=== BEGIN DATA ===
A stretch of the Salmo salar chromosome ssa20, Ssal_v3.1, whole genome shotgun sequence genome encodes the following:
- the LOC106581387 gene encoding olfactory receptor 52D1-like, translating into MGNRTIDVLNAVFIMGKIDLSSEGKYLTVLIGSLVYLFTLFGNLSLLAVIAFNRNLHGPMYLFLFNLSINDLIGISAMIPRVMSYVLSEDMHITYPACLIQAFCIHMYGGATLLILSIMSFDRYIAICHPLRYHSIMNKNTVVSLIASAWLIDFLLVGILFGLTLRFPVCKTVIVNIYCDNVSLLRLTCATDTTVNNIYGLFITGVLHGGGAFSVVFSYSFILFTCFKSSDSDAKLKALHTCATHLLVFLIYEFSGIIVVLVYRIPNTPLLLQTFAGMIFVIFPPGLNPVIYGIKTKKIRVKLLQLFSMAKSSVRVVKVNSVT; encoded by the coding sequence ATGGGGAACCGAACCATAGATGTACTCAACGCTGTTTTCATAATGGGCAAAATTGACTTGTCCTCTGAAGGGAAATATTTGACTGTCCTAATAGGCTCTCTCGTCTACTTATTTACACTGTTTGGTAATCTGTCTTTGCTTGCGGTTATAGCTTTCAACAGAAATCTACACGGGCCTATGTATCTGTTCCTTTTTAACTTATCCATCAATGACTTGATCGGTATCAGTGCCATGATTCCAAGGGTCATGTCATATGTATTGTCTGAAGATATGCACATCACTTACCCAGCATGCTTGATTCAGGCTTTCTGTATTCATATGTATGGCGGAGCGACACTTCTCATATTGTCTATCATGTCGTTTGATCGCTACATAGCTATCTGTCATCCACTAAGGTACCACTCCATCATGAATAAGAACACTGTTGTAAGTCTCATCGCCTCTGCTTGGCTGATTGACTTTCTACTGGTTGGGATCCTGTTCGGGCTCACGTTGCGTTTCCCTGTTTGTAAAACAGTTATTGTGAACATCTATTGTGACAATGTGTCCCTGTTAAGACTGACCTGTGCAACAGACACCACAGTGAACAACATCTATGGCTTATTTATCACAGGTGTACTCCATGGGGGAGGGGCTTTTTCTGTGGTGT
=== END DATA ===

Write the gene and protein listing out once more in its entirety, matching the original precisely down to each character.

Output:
A stretch of the Salmo salar chromosome ssa20, Ssal_v3.1, whole genome shotgun sequence genome encodes the following:
- the LOC106581387 gene encoding olfactory receptor 52D1-like, translating into MGNRTIDVLNAVFIMGKIDLSSEGKYLTVLIGSLVYLFTLFGNLSLLAVIAFNRNLHGPMYLFLFNLSINDLIGISAMIPRVMSYVLSEDMHITYPACLIQAFCIHMYGGATLLILSIMSFDRYIAICHPLRYHSIMNKNTVVSLIASAWLIDFLLVGILFGLTLRFPVCKTVIVNIYCDNVSLLRLTCATDTTVNNIYGLFITGVLHGGGAFSVVFSYSFILFTCFKSSDSDAKLKALHTCATHLLVFLIYEFSGIIVVLVYRIPNTPLLLQTFAGMIFVIFPPGLNPVIYGIKTKKIRVKLLQLFSMAKSSVRVVKVNSVT; encoded by the coding sequence ATGGGGAACCGAACCATAGATGTACTCAACGCTGTTTTCATAATGGGCAAAATTGACTTGTCCTCTGAAGGGAAATATTTGACTGTCCTAATAGGCTCTCTCGTCTACTTATTTACACTGTTTGGTAATCTGTCTTTGCTTGCGGTTATAGCTTTCAACAGAAATCTACACGGGCCTATGTATCTGTTCCTTTTTAACTTATCCATCAATGACTTGATCGGTATCAGTGCCATGATTCCAAGGGTCATGTCATATGTATTGTCTGAAGATATGCACATCACTTACCCAGCATGCTTGATTCAGGCTTTCTGTATTCATATGTATGGCGGAGCGACACTTCTCATATTGTCTATCATGTCGTTTGATCGCTACATAGCTATCTGTCATCCACTAAGGTACCACTCCATCATGAATAAGAACACTGTTGTAAGTCTCATCGCCTCTGCTTGGCTGATTGACTTTCTACTGGTTGGGATCCTGTTCGGGCTCACGTTGCGTTTCCCTGTTTGTAAAACAGTTATTGTGAACATCTATTGTGACAATGTGTCCCTGTTAAGACTGACCTGTGCAACAGACACCACAGTGAACAACATCTATGGCTTATTTATCACAGGTGTACTCCATGGGGGAGGGGCTTTTTCTGTGGTGT